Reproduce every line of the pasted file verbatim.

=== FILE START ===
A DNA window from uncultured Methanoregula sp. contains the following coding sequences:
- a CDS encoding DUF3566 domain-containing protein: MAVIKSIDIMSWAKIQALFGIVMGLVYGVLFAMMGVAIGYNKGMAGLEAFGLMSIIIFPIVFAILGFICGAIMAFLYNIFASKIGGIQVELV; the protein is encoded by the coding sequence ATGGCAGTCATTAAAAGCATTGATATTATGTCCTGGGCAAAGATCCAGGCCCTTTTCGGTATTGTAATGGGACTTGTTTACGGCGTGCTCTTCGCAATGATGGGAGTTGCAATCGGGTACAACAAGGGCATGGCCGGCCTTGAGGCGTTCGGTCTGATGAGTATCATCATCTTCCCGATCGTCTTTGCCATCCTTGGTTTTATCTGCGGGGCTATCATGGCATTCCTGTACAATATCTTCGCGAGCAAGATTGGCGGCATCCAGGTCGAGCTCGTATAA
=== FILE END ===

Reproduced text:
A DNA window from uncultured Methanoregula sp. contains the following coding sequences:
- a CDS encoding DUF3566 domain-containing protein: MAVIKSIDIMSWAKIQALFGIVMGLVYGVLFAMMGVAIGYNKGMAGLEAFGLMSIIIFPIVFAILGFICGAIMAFLYNIFASKIGGIQVELV; the protein is encoded by the coding sequence ATGGCAGTCATTAAAAGCATTGATATTATGTCCTGGGCAAAGATCCAGGCCCTTTTCGGTATTGTAATGGGACTTGTTTACGGCGTGCTCTTCGCAATGATGGGAGTTGCAATCGGGTACAACAAGGGCATGGCCGGCCTTGAGGCGTTCGGTCTGATGAGTATCATCATCTTCCCGATCGTCTTTGCCATCCTTGGTTTTATCTGCGGGGCTATCATGGCATTCCTGTACAATATCTTCGCGAGCAAGATTGGCGGCATCCAGGTCGAGCTCGTATAA